U.S. stocks recorded the first three-day winning streak since the COVID-19 pandemic began to decisively disrupt the global markets.
Equities reversed to the upside in pre-market trading shortly after data showed a spike to a record high in jobless claims, suggesting a bigger surge may have been feared. The resiliency was also likely fueled by the massive fiscal and monetary policy measures from Congress and the Federal Reserve recently, possibly cooling concerns about the increased likelihood of a sharp economic downturn as the support could shorten the duration of the damage.
Last night, the Senate approved a $2.0 trillion “phase three” fiscal package that is heading for the House as soon as tomorrow, while the Fed earlier this week unloaded a drastic amount of monetary policy support. Treasury yields were lower, crude oil prices fell and the U.S. dollar continued to give back a recent jump, while gold was higher.
The Dow Jones Industrial Average jumped 1,352 points (6.4%) to 22,552
The S&P 500 Index surged 155 points (6.2%) to 2,630 and
The Nasdaq Composite rallied 413 points (5.6%) to 7,798
In heavy volume 1.6 billion shares were traded on the NYSE and 3.9 billion shares changed hands on the NASDAQ
WTI crude oil dropped $1.89 to $22.60 per barrel and wholesale gasoline was off $0.01 at $0.60 per gallon
The Bloomberg gold spot price advanced $13.97 to $1,630.86 per ounce
The Dollar Index—a comparison of the U.S. dollar to six major world currencies—tumbled 1.7% to 99.31
Jobless claims surge amid the coronavirus pandemic, Q4 GDP unrevised
Weekly initial jobless claims spiked by 3,001,000 to a record of 3,283,000, well above the Bloomberg estimate of 1,700,000, from the prior week’s upwardly-revised 282,000 level. The four-week moving average jumped by 765,750 to 998,250, while continuing claims rose by 101,000 to 1,803,000, north of estimates of 1,791,000. A dramatic rise in unemployment claims was anticipated, given the unfolding COVID-19 crisis.
The final look (of three) at Q4 Gross Domestic Product (chart), the broadest measure of economic output, showed a quarter-over-quarter annualized rate of growth of 2.1%, unrevised from the first revision to match the Bloomberg consensus forecast and Q3′s rate. Personal consumption was upwardly revised to a 1.8% increase, versus expectations for it to remain at a 1.7% gain. Q3 consumption was unrevised at a 3.2% rise.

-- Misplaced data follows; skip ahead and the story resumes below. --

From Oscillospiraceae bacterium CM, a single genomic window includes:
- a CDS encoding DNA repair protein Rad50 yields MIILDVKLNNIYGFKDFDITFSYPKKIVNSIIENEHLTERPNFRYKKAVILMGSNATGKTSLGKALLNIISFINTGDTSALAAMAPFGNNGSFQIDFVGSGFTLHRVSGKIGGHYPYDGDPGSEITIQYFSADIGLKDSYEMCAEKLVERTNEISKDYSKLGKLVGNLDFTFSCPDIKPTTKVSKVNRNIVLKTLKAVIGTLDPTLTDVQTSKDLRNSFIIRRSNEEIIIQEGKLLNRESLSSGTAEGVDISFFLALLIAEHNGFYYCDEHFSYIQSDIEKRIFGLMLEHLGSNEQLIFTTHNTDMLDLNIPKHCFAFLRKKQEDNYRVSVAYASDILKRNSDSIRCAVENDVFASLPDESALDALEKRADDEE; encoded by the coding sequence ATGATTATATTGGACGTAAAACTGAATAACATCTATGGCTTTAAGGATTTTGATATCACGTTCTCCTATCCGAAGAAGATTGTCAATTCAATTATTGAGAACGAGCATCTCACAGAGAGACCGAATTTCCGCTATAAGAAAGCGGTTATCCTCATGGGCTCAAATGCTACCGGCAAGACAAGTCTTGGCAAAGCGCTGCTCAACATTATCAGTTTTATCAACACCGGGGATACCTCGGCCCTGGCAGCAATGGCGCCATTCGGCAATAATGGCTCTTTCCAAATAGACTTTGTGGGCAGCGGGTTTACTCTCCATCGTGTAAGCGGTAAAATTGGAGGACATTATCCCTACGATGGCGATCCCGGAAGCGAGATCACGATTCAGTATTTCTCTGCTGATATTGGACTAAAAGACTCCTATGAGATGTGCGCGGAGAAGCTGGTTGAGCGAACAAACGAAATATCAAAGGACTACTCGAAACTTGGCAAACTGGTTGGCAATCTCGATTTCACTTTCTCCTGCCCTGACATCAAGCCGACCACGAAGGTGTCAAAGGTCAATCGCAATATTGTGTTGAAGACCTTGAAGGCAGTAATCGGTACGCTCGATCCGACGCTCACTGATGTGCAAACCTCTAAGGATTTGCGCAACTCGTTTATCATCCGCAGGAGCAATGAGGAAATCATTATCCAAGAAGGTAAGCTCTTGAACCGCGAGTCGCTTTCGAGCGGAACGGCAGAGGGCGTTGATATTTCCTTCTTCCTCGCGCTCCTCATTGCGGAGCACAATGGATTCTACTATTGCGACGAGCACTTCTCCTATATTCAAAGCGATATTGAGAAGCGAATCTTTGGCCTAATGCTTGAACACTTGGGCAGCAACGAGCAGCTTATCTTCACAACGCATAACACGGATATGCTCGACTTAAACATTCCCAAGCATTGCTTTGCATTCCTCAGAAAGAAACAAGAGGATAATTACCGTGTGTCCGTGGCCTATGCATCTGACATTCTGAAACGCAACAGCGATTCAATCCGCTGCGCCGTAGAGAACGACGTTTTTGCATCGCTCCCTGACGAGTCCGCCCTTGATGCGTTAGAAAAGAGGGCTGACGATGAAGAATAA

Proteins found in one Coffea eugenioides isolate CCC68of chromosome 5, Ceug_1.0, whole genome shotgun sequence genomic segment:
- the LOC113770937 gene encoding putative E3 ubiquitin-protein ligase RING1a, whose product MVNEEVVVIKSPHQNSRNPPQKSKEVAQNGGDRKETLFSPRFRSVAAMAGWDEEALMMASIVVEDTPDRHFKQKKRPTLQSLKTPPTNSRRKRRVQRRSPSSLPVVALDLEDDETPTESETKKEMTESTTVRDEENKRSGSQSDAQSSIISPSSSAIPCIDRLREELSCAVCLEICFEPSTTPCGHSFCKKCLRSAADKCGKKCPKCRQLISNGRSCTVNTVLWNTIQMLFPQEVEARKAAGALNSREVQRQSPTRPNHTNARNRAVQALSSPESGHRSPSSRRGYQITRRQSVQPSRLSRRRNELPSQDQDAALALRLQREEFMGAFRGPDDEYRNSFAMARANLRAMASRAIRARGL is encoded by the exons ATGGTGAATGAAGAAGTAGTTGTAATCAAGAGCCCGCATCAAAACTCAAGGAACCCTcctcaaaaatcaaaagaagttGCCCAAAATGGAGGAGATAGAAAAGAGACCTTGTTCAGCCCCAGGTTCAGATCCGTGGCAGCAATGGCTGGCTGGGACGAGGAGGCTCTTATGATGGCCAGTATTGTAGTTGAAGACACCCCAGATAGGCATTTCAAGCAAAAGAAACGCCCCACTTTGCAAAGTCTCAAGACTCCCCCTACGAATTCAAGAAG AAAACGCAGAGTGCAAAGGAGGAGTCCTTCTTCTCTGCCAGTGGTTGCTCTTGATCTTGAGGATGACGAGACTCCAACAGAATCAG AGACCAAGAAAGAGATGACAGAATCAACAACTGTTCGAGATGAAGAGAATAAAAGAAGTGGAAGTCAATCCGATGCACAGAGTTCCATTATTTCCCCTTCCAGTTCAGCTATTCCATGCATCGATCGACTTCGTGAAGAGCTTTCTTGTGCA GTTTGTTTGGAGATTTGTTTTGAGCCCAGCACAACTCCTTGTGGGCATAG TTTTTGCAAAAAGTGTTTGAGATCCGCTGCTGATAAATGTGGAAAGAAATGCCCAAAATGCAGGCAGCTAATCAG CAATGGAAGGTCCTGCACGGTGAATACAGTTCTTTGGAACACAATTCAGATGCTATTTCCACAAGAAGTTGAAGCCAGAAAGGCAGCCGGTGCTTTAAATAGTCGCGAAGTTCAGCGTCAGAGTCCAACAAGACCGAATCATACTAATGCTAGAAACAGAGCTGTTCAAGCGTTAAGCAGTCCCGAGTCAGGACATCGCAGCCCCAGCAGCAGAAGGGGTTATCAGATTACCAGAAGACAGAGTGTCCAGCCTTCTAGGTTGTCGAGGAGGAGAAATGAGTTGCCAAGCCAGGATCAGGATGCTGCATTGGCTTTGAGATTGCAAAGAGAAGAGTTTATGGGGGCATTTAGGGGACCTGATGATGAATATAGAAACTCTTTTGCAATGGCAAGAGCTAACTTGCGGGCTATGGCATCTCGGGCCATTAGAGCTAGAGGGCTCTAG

On inflation, the GDP Price Index was unrevised at a 1.3% increase, matching estimates, while the core PCE Index, which excludes food and energy, was adjusted to a 1.3% increase, versus forecasts to be unrevised at a 1.2% gain.
Treasuries rose as the extreme volatility continued, with the markets grappling with the COVID-19 pandemic uncertainty—and the coinciding spike in unemployment—the passing of the “phase three” fiscal deal and the Fed’s record stimulus measures. The yield on the 2-year note declined 5 basis points (bps) to 0.29%, the yield on the 10-year note fell 4 bps to 0.83%, and the 30-year bond dropped 3 bps to 1.42%.
Tomorrow, the economic week will conclude with a couple reads on activity and sentiment from the all-important U.S. consumer. February personal income and spending will get the ball rolling, expected to show the former rose 0.4% m/m, registering a seventh-consecutive monthly increase, and the latter post a second-straight month of 0.2% growth. The report will be followed by the final University of Michigan Consumer Sentiment Index for March, forecasted to be revised lower to an eight-month low of 90.0, and down solidly from the 101.0 level recorded in February.
Asia mixed, Europe reverses higher
European equities overcame early losses and finished to the upside, aided by the U.S. markets rallying in the face of the highly-anticipated spike in unemployment claims. The resiliency seemed to come partly due to relief regarding the flood of fiscal and monetary policy measures deployed by global central banks and governments, led by the U.S.
The Bank of England today left its benchmark interest rate and bond purchasing program unchanged after two emergency meetings this month led to a record low interest rate and increased bond purchases. The euro and British pound gained ground on the U.S. dollar, and bond yields in the region fell.
The U.K. FTSE 100 Index was up 1.5%, France’s CAC-40 Index rallied 2.5%, Germany’s DAX Index and Spain’s IBEX 35 Index rose 1.3%, Italy’s FTSE MIB Index rose 0.7%, and Switzerland’s Swiss Market Index moved 2.4% to the upside.
Stocks in Asia finished mixed on the heels of a broad two-day rally that had been fueled by some signs that the economy and life in the region may be getting on the road to relative normalcy, along with the massive global monetary and fiscal policy responses, notably out of the U.S.
Japan’s Nikkei 225 Index fell 4.5%, with the yen showing noticeable strength late in session, and South Korea’s Kospi Index dropped 1.1%. China’s Shanghai Composite Index declined 0.6% and the Hong Kong Hang Seng Index traded 0.7% to the downside. However, India’s S&P BSE Sensex 30 Index gained back some of Monday’s record drop, rallying 4.9%, and Australia’s S&P/ASX 200 Index advanced 2.3%.